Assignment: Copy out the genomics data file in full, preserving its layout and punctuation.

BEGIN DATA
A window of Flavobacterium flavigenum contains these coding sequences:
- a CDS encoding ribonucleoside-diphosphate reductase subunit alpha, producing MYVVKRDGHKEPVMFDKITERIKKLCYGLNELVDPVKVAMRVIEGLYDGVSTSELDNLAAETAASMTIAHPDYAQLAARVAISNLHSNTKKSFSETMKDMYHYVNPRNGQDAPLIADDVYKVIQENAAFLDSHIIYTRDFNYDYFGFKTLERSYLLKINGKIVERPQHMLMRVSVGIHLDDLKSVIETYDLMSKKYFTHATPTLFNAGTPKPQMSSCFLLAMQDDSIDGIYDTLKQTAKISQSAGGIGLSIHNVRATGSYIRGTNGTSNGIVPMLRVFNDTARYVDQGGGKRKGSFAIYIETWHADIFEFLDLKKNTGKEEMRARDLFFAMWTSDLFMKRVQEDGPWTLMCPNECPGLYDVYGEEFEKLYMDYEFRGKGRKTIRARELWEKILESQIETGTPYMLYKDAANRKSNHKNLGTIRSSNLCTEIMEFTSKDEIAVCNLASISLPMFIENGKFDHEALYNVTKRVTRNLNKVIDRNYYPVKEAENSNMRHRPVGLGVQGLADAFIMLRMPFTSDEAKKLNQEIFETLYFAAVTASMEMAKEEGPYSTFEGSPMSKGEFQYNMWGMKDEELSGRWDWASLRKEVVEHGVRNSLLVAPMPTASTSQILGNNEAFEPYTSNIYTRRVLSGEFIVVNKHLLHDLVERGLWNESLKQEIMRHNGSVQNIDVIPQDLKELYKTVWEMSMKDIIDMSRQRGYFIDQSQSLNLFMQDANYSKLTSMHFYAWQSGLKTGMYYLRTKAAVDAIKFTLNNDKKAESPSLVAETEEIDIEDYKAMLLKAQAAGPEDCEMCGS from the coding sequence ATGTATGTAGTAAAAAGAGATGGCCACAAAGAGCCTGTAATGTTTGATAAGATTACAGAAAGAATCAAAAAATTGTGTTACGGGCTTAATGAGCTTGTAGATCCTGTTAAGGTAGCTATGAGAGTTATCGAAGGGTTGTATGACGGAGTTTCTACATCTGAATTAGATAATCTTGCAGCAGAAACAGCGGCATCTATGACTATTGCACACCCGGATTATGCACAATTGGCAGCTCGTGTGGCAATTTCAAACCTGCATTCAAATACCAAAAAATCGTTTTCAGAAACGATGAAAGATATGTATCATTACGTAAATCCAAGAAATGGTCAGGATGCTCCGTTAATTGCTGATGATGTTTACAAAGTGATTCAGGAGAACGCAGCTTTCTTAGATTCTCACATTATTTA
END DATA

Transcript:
A window of Flavobacterium flavigenum contains these coding sequences:
- a CDS encoding ribonucleoside-diphosphate reductase subunit alpha, producing MYVVKRDGHKEPVMFDKITERIKKLCYGLNELVDPVKVAMRVIEGLYDGVSTSELDNLAAETAASMTIAHPDYAQLAARVAISNLHSNTKKSFSETMKDMYHYVNPRNGQDAPLIADDVYKVIQENAAFLDSHIIYTRDFNYDYFGFKTLERSYLLKINGKIVERPQHMLMRVSVGIHLDDLKSVIETYDLMSKKYFTHATPTLFNAGTPKPQMSSCFLLAMQDDSIDGIYDTLKQTAKISQSAGGIGLSIHNVRATGSYIRGTNGTSNGIVPMLRVFNDTARYVDQGGGKRKGSFAIYIETWHADIFEFLDLKKNTGKEEMRARDLFFAMWTSDLFMKRVQEDGPWTLMCPNECPGLYDVYGEEFEKLYMDYEFRGKGRKTIRARELWEKILESQIETGTPYMLYKDAANRKSNHKNLGTIRSSNLCTEIMEFTSKDEIAVCNLASISLPMFIENGKFDHEALYNVTKRVTRNLNKVIDRNYYPVKEAENSNMRHRPVGLGVQGLADAFIMLRMPFTSDEAKKLNQEIFETLYFAAVTASMEMAKEEGPYSTFEGSPMSKGEFQYNMWGMKDEELSGRWDWASLRKEVVEHGVRNSLLVAPMPTASTSQILGNNEAFEPYTSNIYTRRVLSGEFIVVNKHLLHDLVERGLWNESLKQEIMRHNGSVQNIDVIPQDLKELYKTVWEMSMKDIIDMSRQRGYFIDQSQSLNLFMQDANYSKLTSMHFYAWQSGLKTGMYYLRTKAAVDAIKFTLNNDKKAESPSLVAETEEIDIEDYKAMLLKAQAAGPEDCEMCGS from the coding sequence ATGTATGTAGTAAAAAGAGATGGCCACAAAGAGCCTGTAATGTTTGATAAGATTACAGAAAGAATCAAAAAATTGTGTTACGGGCTTAATGAGCTTGTAGATCCTGTTAAGGTAGCTATGAGAGTTATCGAAGGGTTGTATGACGGAGTTTCTACATCTGAATTAGATAATCTTGCAGCAGAAACAGCGGCATCTATGACTATTGCACACCCGGATTATGCACAATTGGCAGCTCGTGTGGCAATTTCAAACCTGCATTCAAATACCAAAAAATCGTTTTCAGAAACGATGAAAGATATGTATCATTACGTAAATCCAAGAAATGGTCAGGATGCTCCGTTAATTGCTGATGATGTTTACAAAGTGATTCAGGAGAACGCAGCTTTCTTAGATTCTCACATTATTTA